We recently sat down with Luke Buchanan, Solicitor Director at Buchanan Rees Dispute Lawyers to discuss the key challenges that In-House Counsel typically face with regards to legal professional privilege. He will delve further into this topic at the upcoming seminar, this 13th Annual In-House Conference on Wednesday 4 March.
What are some of the key trends and developments you see impacting in-house counsel right now?
Generally speaking, in-house legal teams are on increasingly tight budgets, with the result that team numbers are kept to a minimum. This results in the team members working long hours while bearing a high workload and being held to short deadlines. This can sometimes mean that the main driver is to get work “off the desk”, without stepping back for a moment to consider whether the work is genuine legal work or alternatively, more commercial in nature. That consideration feeds into the matters discussed below, in relation to legal professional privilege.
What’s a mistake you see some in-house counsel make, or a misunderstanding they might have, related to legal professional privilege?
Many in-house counsel perform more than one role within the company – for example, they may be General Counsel as well as Company Secretary and Head of Risk & Compliance. However, legal professional privilege attaches only to communications which have the relevant dominant purpose (being either “legal advice” or “litigation”). Some in-house counsel can make the mistake of assuming that all communications they send in a professional capacity will attract legal professional privilege, even though communications sent in a non-legal capacity are unlikely to do so.
What’s one tip you can offer in-house counsel grappling with the dual roles they must fulfil as commercial and legal advisers and whether something is a commercial or a privileged legal communication?
This picks up on the point made immediately above. The key is the dominant purpose test – that is, was the communication made for the dominant purpose of the lawyer providing legal advice to the client, or for the dominant purpose of the client being provided with professional legal services relating to an Australian or overseas proceeding or an anticipated or pending Australian or overseas proceeding? Commercial advice will not satisfy that test; nor will advice that has multiple purposes where the purpose which is relevant for privilege (advice or litigation) is not the dominant one.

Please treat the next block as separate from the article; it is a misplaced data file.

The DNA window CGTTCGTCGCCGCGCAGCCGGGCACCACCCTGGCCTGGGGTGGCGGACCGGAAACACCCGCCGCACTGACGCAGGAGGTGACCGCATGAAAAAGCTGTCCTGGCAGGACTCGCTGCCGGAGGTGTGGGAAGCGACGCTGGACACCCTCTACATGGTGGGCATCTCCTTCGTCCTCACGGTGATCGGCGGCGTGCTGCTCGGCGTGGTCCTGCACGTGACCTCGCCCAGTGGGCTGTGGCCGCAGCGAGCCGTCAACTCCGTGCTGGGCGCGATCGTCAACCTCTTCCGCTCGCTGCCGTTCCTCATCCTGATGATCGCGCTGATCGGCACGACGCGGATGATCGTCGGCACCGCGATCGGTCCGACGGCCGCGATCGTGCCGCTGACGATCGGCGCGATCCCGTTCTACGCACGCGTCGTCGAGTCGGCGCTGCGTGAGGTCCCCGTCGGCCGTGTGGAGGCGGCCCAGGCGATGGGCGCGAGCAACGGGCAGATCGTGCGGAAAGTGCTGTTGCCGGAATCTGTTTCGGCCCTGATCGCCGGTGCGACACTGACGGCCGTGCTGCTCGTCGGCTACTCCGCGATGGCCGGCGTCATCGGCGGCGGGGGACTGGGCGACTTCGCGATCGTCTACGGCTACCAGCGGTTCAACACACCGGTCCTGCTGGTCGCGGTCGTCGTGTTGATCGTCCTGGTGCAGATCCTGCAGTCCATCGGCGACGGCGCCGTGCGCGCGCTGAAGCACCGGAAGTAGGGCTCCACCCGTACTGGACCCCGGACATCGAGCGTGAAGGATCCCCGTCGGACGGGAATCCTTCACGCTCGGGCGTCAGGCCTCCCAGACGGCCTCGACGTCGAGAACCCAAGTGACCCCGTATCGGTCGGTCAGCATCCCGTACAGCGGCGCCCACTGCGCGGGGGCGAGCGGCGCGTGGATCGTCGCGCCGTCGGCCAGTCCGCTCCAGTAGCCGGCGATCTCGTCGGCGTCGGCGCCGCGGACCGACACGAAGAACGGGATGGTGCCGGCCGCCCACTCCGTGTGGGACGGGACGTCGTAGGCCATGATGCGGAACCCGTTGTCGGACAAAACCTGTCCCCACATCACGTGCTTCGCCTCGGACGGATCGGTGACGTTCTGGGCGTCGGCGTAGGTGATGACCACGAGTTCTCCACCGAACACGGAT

What’s a process or strategy in-house counsel should have in place to attract and protect privileged communications?
Because of the nature of the role, a communication sent in the individual’s capacity as in-house counsel is more likely to satisfy the dominant purpose test. It follows that in respect of each piece of work they perform, the individual should be very clear in their own mind as to which “hat” they are wearing. To the extent that this flows through to other indicia (such as the title used in an email sign-off), they should also be very clear to others on the same point. Additionally, labelling a document as being subject to legal professional privilege (where that is genuinely the case) can be helpful, although not determinative in itself. However, such a label should not be applied to all communications with no thought given to whether they satisfy the dominant purpose test, because the label becomes meaningless if that occurs.
Luke spent over 23 years (including more than 13 years as a partner) in litigation and dispute resolution at national law firm, Clayton Utz. He has been recognised in “Australia’s Best Lawyers” for Litigation (2014-2020) and Class Action Litigation (2015-2020). He was also recommended in the list of “Leading Litigation & Dispute Resolution Lawyers NSW” which appeared in Doyle’s Guide 2012 and 2014. Luke has represented many blue chip corporate and government clients in high stakes, contentious matters. The list includes Perpetual, Macquarie Bank, WorleyParsons, GrainCorp, Stockland, Woolworths, AMP, Sydney Local Health District and Sydney Olympic Park Authority. Predominantly, Luke represents clients in disputes in the Supreme Court of NSW or the Federal Court of Australia and in the various forms of alternative dispute resolution. That said, he is also experienced in litigating in other State Supreme Courts and in the District Court of NSW. you may connect with him via email [email protected] or LinkedIn